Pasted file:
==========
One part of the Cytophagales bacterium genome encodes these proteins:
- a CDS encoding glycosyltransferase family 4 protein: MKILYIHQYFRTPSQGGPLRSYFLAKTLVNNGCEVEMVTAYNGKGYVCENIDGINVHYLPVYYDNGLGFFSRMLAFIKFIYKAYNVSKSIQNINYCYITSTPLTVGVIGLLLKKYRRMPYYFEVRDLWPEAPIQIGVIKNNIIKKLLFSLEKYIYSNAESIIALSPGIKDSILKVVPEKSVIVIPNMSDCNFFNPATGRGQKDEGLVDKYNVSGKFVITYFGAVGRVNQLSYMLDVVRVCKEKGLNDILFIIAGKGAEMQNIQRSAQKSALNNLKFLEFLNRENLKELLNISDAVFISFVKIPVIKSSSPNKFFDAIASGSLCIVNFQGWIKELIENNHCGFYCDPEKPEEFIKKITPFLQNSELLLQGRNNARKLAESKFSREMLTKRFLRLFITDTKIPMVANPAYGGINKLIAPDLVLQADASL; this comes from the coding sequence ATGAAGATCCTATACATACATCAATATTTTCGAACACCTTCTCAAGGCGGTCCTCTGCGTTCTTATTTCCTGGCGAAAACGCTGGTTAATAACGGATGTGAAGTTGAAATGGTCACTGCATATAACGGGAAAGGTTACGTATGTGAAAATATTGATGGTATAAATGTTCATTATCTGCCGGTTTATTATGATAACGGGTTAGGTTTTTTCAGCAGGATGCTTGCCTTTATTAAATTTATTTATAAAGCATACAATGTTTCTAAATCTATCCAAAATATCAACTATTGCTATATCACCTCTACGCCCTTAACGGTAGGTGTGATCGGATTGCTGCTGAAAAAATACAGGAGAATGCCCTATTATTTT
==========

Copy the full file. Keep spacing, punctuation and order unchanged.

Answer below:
One part of the Cytophagales bacterium genome encodes these proteins:
- a CDS encoding glycosyltransferase family 4 protein: MKILYIHQYFRTPSQGGPLRSYFLAKTLVNNGCEVEMVTAYNGKGYVCENIDGINVHYLPVYYDNGLGFFSRMLAFIKFIYKAYNVSKSIQNINYCYITSTPLTVGVIGLLLKKYRRMPYYFEVRDLWPEAPIQIGVIKNNIIKKLLFSLEKYIYSNAESIIALSPGIKDSILKVVPEKSVIVIPNMSDCNFFNPATGRGQKDEGLVDKYNVSGKFVITYFGAVGRVNQLSYMLDVVRVCKEKGLNDILFIIAGKGAEMQNIQRSAQKSALNNLKFLEFLNRENLKELLNISDAVFISFVKIPVIKSSSPNKFFDAIASGSLCIVNFQGWIKELIENNHCGFYCDPEKPEEFIKKITPFLQNSELLLQGRNNARKLAESKFSREMLTKRFLRLFITDTKIPMVANPAYGGINKLIAPDLVLQADASL; this comes from the coding sequence ATGAAGATCCTATACATACATCAATATTTTCGAACACCTTCTCAAGGCGGTCCTCTGCGTTCTTATTTCCTGGCGAAAACGCTGGTTAATAACGGATGTGAAGTTGAAATGGTCACTGCATATAACGGGAAAGGTTACGTATGTGAAAATATTGATGGTATAAATGTTCATTATCTGCCGGTTTATTATGATAACGGGTTAGGTTTTTTCAGCAGGATGCTTGCCTTTATTAAATTTATTTATAAAGCATACAATGTTTCTAAATCTATCCAAAATATCAACTATTGCTATATCACCTCTACGCCCTTAACGGTAGGTGTGATCGGATTGCTGCTGAAAAAATACAGGAGAATGCCCTATTATTTT